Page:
First impressions are everything. Following the wrong dress code could be enough to to write off your interview at first sight. For example if you’re interviewing for a job at a local council full interview attire would be expected. However going to work for a small design company for example, something more smart casual is likely appropriate. Over and under-dressing can leave a similar effect, however it’s always better to overdress then to under-dress. Don’t be afraid to ask what the dress code is.

…Be late

According to the Daily Mail, 96% of recruiters agree that time keeping is one of the most influential factors at an interview. Not being on time, is not an option. If you’re running late you might as well not bother turning up at all.

If you are running late (which will happen to all of  us eventually) you should always call and let them know.  It still doesn’t look great but it’s better to call and let them know that you expect to be late and the reason why.


First impressions are very important, and going to an interview smelling of smoke, or having ‘coffee breath’ at an interview can be a huge turn off. Interviews are personal, people have to see themselves being able to work with you and most people wouldn’t want to work with someone that smells of something they don’t like.

Personal hygiene is very important. Going to an interview and smelling of sweat can leave an really bad impression, one of the first things people notice about you besides your appearance is how you smell.

The same applies if you wear too much perfume or aftershave.  Use these in moderation, don’t choke the interview panel with your perfume/aftershave it’s one more thing that can leave a really negative impression.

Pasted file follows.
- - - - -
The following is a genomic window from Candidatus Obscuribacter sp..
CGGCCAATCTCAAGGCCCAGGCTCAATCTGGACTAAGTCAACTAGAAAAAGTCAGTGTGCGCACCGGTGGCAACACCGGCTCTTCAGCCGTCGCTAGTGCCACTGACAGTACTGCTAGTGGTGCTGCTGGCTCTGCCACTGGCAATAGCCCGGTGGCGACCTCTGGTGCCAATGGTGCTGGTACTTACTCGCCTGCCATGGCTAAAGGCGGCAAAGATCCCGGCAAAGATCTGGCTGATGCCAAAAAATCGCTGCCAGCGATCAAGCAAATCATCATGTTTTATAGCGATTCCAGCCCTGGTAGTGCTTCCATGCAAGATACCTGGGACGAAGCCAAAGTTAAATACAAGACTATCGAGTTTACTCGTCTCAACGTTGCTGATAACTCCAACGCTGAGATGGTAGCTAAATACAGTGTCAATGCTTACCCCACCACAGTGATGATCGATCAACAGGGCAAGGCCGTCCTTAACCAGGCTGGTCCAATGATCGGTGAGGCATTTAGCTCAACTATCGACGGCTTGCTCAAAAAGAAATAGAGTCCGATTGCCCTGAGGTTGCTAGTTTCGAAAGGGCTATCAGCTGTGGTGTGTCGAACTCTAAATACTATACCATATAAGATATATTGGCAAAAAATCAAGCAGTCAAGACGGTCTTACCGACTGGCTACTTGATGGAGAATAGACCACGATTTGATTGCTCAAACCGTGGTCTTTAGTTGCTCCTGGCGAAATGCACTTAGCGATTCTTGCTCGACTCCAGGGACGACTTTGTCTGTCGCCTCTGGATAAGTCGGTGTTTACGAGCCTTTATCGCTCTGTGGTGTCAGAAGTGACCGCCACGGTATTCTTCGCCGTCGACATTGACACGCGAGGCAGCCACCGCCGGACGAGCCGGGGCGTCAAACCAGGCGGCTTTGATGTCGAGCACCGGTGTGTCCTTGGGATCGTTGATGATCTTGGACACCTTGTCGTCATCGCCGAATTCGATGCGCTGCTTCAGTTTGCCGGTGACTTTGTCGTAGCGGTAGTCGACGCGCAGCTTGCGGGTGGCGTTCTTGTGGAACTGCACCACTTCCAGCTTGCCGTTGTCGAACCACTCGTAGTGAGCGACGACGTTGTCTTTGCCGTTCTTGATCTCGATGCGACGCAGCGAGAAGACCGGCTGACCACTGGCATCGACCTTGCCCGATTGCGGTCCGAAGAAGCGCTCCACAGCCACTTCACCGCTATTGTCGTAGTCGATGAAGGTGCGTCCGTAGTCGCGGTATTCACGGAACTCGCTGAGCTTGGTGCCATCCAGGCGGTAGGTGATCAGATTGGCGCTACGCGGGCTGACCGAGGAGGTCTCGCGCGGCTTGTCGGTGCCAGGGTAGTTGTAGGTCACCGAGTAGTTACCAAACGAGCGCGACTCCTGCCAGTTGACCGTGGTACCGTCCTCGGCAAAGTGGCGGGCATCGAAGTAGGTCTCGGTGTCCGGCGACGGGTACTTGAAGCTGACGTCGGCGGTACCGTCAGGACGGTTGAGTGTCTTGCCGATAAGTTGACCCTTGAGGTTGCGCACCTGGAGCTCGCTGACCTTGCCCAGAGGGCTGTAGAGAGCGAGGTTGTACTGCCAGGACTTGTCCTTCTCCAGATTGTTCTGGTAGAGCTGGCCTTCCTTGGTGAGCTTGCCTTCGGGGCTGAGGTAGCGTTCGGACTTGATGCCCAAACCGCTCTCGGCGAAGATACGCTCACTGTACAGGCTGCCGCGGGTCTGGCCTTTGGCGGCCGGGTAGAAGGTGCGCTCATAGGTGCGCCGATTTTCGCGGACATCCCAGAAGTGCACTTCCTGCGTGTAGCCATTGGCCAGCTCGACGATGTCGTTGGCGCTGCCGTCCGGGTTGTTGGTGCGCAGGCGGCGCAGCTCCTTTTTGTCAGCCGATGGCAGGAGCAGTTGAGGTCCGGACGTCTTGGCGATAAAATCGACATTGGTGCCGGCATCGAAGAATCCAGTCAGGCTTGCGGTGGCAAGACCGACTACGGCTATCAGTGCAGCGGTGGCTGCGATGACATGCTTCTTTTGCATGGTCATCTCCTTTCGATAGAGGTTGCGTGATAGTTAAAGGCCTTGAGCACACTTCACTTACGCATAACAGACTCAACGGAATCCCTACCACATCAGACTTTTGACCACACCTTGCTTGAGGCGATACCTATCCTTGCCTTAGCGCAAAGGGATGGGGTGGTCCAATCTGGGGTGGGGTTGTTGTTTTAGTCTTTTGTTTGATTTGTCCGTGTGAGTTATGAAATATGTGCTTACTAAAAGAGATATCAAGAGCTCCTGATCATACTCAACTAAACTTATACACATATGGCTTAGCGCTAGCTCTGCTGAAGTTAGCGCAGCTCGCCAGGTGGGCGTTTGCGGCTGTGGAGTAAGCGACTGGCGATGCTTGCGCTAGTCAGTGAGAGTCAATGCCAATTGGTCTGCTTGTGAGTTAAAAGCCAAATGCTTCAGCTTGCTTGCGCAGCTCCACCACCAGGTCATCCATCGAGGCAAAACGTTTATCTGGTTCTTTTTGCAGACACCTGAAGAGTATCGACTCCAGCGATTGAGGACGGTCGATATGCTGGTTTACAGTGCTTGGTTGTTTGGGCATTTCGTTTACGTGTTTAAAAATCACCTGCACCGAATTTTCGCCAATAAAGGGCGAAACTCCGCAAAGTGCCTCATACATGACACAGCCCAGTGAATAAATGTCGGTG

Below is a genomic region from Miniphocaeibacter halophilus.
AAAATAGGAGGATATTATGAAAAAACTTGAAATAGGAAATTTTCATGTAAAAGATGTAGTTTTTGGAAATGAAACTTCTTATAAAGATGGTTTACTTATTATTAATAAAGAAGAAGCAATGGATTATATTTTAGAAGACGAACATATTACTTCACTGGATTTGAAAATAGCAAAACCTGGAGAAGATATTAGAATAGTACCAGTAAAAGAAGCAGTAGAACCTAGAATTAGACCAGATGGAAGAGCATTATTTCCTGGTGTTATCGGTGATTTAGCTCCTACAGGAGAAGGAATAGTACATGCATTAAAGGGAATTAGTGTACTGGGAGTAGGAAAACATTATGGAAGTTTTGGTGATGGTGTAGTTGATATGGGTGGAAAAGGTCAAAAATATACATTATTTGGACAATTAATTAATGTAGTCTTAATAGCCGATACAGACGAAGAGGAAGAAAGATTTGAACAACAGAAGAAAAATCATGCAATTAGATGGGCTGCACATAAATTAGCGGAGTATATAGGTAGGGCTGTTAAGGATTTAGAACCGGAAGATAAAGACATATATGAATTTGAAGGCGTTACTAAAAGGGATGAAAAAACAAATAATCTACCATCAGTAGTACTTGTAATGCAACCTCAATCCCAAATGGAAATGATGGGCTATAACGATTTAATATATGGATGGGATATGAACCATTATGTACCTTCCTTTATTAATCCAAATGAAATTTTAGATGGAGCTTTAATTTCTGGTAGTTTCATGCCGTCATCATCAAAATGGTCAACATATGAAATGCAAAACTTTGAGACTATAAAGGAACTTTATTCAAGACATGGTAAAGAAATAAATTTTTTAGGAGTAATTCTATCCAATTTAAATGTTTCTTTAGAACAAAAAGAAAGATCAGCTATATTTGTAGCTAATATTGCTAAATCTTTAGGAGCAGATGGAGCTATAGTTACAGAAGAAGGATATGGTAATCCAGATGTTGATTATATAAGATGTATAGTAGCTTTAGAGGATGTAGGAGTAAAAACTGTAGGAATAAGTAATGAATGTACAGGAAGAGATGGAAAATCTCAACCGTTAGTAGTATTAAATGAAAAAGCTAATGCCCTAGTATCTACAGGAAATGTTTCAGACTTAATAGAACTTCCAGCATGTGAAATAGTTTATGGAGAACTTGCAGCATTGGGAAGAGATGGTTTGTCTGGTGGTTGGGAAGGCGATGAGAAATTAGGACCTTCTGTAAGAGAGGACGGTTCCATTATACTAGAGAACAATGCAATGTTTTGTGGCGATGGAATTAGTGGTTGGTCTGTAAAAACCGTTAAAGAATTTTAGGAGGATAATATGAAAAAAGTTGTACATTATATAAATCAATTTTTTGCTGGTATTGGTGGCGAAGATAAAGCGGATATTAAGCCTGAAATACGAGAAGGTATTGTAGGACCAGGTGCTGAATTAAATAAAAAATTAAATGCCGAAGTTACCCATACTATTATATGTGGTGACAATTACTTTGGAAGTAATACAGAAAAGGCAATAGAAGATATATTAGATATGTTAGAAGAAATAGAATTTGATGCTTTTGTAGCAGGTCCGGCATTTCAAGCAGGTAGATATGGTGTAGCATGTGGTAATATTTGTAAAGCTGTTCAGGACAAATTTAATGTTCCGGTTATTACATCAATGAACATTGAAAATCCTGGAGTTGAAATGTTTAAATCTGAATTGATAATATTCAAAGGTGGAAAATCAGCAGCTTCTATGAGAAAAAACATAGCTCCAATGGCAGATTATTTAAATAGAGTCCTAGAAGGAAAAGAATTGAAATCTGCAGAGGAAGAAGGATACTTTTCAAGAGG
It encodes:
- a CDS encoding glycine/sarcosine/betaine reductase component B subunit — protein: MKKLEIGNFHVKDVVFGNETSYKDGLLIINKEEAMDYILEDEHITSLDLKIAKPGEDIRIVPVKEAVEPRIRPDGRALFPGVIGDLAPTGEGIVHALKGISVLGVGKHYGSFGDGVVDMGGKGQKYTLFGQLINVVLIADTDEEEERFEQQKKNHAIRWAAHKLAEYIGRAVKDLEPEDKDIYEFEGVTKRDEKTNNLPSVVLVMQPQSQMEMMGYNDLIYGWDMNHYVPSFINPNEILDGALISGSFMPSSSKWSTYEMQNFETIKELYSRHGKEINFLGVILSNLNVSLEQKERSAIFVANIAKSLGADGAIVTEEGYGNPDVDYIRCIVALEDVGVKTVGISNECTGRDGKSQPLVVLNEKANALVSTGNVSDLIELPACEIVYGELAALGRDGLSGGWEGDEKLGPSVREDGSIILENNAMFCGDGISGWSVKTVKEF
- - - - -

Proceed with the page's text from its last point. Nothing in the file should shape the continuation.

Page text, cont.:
4 things you must do before your job interview

‘Fail to prepare, and you prepare to fail’. It’s a cliché, but there’s truth in it.

Before your job interview you need to make sure you prepare thoroughly. Even if you don’t end up securing the position, you can be safe in the knowledge you did your best.

Of course, every interview is unique, however, there are some general steps that apply to any application.

Research the Business and Interviewer

First and foremost you want to find out everything you can about the company in question. Take a chunk of time to explore their website, and get a feel of what they do, and where they stand within their industry.

This research will also help you decide whether it is the sort of company you could see yourself working for.

Make sure you visit their blog (if they have one) and check any existing mentions of the company online.

Review the Job Description and Responsibilities

It’s crucial that before your interview you get a good grasp of the job description and responsibilities.

With this in mind you’ll be able to discuss your most relevant skills and experience in the interview.

Make sure you line up any questions about the role that you want to know to ask at the end of your interview.

Practice Common Interview Questions

Search the web for some common interview questions, and practice your answers.

You don’t want to be reading your answer off a script, but make sure you have an idea of what areas you’ll touch on if you’re asked a specific question.

Preparing yourself for common questions can be really handy in giving a smooth and confident response.

Brainstorm Industry Questions and Answers

Finally, before you go to your interview, you’ll want to brainstorm questions and answers that are more industry specific.

Grab a friend or family member to practice these questions, and you’ll go into the interview feeling confident.